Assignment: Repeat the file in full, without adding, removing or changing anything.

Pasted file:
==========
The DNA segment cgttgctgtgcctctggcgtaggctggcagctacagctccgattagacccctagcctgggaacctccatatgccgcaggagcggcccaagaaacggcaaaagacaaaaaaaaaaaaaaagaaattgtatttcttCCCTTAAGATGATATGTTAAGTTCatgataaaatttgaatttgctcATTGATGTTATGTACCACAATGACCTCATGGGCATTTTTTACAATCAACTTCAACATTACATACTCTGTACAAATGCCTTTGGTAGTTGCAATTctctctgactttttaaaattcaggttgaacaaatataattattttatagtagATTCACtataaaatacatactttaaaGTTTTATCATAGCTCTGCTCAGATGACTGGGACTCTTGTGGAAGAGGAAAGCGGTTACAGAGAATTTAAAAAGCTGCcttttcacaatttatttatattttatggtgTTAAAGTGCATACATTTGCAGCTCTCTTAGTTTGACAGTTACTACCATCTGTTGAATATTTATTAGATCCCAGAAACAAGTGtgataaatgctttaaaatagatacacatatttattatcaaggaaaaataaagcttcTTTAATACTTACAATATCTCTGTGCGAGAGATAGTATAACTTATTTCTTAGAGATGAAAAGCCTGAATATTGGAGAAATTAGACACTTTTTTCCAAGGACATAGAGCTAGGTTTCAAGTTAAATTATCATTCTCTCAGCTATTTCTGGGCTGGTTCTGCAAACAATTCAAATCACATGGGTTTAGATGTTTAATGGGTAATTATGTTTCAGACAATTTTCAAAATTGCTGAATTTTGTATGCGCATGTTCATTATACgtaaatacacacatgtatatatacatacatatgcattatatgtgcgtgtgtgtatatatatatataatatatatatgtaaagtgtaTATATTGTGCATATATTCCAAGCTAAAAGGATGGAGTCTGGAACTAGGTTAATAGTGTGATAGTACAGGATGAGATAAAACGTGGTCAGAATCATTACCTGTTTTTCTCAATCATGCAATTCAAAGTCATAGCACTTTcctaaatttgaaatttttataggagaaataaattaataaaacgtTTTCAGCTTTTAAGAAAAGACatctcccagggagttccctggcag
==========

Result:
The DNA segment cgttgctgtgcctctggcgtaggctggcagctacagctccgattagacccctagcctgggaacctccatatgccgcaggagcggcccaagaaacggcaaaagacaaaaaaaaaaaaaaagaaattgtatttcttCCCTTAAGATGATATGTTAAGTTCatgataaaatttgaatttgctcATTGATGTTATGTACCACAATGACCTCATGGGCATTTTTTACAATCAACTTCAACATTACATACTCTGTACAAATGCCTTTGGTAGTTGCAATTctctctgactttttaaaattcaggttgaacaaatataattattttatagtagATTCACtataaaatacatactttaaaGTTTTATCATAGCTCTGCTCAGATGACTGGGACTCTTGTGGAAGAGGAAAGCGGTTACAGAGAATTTAAAAAGCTGCcttttcacaatttatttatattttatggtgTTAAAGTGCATACATTTGCAGCTCTCTTAGTTTGACAGTTACTACCATCTGTTGAATATTTATTAGATCCCAGAAACAAGTGtgataaatgctttaaaatagatacacatatttattatcaaggaaaaataaagcttcTTTAATACTTACAATATCTCTGTGCGAGAGATAGTATAACTTATTTCTTAGAGATGAAAAGCCTGAATATTGGAGAAATTAGACACTTTTTTCCAAGGACATAGAGCTAGGTTTCAAGTTAAATTATCATTCTCTCAGCTATTTCTGGGCTGGTTCTGCAAACAATTCAAATCACATGGGTTTAGATGTTTAATGGGTAATTATGTTTCAGACAATTTTCAAAATTGCTGAATTTTGTATGCGCATGTTCATTATACgtaaatacacacatgtatatatacatacatatgcattatatgtgcgtgtgtgtatatatatatataatatatatatgtaaagtgtaTATATTGTGCATATATTCCAAGCTAAAAGGATGGAGTCTGGAACTAGGTTAATAGTGTGATAGTACAGGATGAGATAAAACGTGGTCAGAATCATTACCTGTTTTTCTCAATCATGCAATTCAAAGTCATAGCACTTTcctaaatttgaaatttttataggagaaataaattaataaaacgtTTTCAGCTTTTAAGAAAAGACatctcccagggagttccctggcag